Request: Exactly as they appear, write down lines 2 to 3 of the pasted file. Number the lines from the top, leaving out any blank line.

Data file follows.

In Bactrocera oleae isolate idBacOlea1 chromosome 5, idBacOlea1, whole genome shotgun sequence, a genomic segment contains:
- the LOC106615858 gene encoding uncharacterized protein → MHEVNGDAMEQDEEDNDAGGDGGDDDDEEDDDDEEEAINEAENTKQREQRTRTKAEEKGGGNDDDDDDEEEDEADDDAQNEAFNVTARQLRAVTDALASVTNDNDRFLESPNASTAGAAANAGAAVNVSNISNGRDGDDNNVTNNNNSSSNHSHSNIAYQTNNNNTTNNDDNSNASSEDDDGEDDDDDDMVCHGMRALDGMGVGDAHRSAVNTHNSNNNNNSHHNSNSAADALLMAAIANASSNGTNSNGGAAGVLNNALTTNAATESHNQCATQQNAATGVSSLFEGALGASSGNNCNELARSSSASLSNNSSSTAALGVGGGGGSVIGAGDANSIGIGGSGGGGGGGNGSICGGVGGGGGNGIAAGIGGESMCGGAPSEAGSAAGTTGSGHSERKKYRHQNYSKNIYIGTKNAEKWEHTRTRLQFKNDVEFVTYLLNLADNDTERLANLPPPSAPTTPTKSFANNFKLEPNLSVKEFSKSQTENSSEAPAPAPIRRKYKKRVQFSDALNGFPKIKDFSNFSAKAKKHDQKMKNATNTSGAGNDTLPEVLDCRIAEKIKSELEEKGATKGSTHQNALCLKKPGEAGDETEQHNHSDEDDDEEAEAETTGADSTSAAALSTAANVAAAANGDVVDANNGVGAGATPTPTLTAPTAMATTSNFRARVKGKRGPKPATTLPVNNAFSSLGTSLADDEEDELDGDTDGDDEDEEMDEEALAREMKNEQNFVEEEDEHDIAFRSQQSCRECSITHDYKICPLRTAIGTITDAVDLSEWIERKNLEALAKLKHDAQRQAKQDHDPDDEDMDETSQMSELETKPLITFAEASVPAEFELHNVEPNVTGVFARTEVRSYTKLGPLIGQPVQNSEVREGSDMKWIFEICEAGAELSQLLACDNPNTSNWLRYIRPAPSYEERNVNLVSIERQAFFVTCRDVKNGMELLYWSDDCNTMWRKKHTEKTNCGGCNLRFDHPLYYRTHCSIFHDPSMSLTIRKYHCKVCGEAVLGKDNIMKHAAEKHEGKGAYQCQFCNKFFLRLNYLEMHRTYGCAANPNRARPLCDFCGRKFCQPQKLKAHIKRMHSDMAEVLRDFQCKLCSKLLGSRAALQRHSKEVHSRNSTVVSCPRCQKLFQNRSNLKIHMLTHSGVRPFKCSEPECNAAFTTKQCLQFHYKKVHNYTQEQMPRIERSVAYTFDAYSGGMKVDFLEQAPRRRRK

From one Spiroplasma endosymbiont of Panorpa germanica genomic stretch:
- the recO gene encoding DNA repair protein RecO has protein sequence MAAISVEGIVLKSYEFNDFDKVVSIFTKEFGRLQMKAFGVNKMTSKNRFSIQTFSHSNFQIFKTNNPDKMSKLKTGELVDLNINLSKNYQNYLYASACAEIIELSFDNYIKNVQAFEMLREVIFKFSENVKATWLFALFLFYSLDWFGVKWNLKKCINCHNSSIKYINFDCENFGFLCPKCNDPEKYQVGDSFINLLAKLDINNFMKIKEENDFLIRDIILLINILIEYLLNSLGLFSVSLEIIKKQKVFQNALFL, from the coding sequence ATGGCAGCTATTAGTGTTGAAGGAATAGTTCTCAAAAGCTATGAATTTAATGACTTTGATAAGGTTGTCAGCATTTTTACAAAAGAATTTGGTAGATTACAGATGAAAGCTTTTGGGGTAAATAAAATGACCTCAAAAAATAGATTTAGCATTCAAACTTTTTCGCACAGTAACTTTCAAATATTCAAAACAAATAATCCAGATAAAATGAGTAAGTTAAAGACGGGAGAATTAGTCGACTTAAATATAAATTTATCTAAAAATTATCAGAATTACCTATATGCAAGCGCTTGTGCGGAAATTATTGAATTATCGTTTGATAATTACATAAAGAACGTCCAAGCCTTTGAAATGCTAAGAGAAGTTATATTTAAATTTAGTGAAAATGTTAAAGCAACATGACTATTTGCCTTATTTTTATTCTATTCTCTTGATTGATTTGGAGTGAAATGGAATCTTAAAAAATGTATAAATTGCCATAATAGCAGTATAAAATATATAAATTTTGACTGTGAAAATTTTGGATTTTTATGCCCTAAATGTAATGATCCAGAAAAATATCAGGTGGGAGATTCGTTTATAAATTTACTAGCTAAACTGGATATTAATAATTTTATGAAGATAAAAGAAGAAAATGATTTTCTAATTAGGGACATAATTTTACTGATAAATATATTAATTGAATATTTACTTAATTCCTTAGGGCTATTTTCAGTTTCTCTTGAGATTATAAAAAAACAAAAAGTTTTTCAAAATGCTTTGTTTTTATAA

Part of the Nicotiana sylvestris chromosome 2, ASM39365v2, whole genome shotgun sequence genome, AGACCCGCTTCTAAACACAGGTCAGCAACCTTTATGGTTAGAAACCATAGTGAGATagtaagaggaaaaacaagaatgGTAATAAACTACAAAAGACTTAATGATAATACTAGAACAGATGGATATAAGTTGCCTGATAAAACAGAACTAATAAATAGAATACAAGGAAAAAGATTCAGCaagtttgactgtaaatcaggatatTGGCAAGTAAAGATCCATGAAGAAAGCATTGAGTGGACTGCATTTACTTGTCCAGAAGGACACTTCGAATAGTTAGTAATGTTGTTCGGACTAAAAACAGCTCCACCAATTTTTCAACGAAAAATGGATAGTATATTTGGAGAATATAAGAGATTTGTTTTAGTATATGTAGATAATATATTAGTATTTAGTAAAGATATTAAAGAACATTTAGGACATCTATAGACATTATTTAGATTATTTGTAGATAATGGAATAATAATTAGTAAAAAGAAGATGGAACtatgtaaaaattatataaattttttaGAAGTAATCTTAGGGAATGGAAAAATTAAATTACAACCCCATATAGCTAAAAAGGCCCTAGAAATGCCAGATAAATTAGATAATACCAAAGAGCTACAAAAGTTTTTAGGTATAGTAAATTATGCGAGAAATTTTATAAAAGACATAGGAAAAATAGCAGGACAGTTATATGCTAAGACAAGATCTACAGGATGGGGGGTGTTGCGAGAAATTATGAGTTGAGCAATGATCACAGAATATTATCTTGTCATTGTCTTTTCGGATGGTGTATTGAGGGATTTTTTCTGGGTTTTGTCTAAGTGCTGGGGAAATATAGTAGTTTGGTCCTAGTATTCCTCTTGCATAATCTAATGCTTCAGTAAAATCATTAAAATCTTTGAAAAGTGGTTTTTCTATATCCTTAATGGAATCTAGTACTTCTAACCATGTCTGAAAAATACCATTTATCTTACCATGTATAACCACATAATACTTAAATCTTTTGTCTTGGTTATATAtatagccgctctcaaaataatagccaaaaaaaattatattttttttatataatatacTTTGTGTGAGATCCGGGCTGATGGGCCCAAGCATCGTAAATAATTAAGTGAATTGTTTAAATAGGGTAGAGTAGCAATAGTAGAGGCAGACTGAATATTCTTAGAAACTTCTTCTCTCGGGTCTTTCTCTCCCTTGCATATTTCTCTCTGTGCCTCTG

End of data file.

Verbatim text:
- the LOC106615858 gene encoding uncharacterized protein → MHEVNGDAMEQDEEDNDAGGDGGDDDDEEDDDDEEEAINEAENTKQREQRTRTKAEEKGGGNDDDDDDEEEDEADDDAQNEAFNVTARQLRAVTDALASVTNDNDRFLESPNASTAGAAANAGAAVNVSNISNGRDGDDNNVTNNNNSSSNHSHSNIAYQTNNNNTTNNDDNSNASSEDDDGEDDDDDDMVCHGMRALDGMGVGDAHRSAVNTHNSNNNNNSHHNSNSAADALLMAAIANASSNGTNSNGGAAGVLNNALTTNAATESHNQCATQQNAATGVSSLFEGALGASSGNNCNELARSSSASLSNNSSSTAALGVGGGGGSVIGAGDANSIGIGGSGGGGGGGNGSICGGVGGGGGNGIAAGIGGESMCGGAPSEAGSAAGTTGSGHSERKKYRHQNYSKNIYIGTKNAEKWEHTRTRLQFKNDVEFVTYLLNLADNDTERLANLPPPSAPTTPTKSFANNFKLEPNLSVKEFSKSQTENSSEAPAPAPIRRKYKKRVQFSDALNGFPKIKDFSNFSAKAKKHDQKMKNATNTSGAGNDTLPEVLDCRIAEKIKSELEEKGATKGSTHQNALCLKKPGEAGDETEQHNHSDEDDDEEAEAETTGADSTSAAALSTAANVAAAANGDVVDANNGVGAGATPTPTLTAPTAMATTSNFRARVKGKRGPKPATTLPVNNAFSSLGTSLADDEEDELDGDTDGDDEDEEMDEEALAREMKNEQNFVEEEDEHDIAFRSQQSCRECSITHDYKICPLRTAIGTITDAVDLSEWIERKNLEALAKLKHDAQRQAKQDHDPDDEDMDETSQMSELETKPLITFAEASVPAEFELHNVEPNVTGVFARTEVRSYTKLGPLIGQPVQNSEVREGSDMKWIFEICEAGAELSQLLACDNPNTSNWLRYIRPAPSYEERNVNLVSIERQAFFVTCRDVKNGMELLYWSDDCNTMWRKKHTEKTNCGGCNLRFDHPLYYRTHCSIFHDPSMSLTIRKYHCKVCGEAVLGKDNIMKHAAEKHEGKGAYQCQFCNKFFLRLNYLEMHRTYGCAANPNRARPLCDFCGRKFCQPQKLKAHIKRMHSDMAEVLRDFQCKLCSKLLGSRAALQRHSKEVHSRNSTVVSCPRCQKLFQNRSNLKIHMLTHSGVRPFKCSEPECNAAFTTKQCLQFHYKKVHNYTQEQMPRIERSVAYTFDAYSGGMKVDFLEQAPRRRRK

From one Spiroplasma endosymbiont of Panorpa germanica genomic stretch: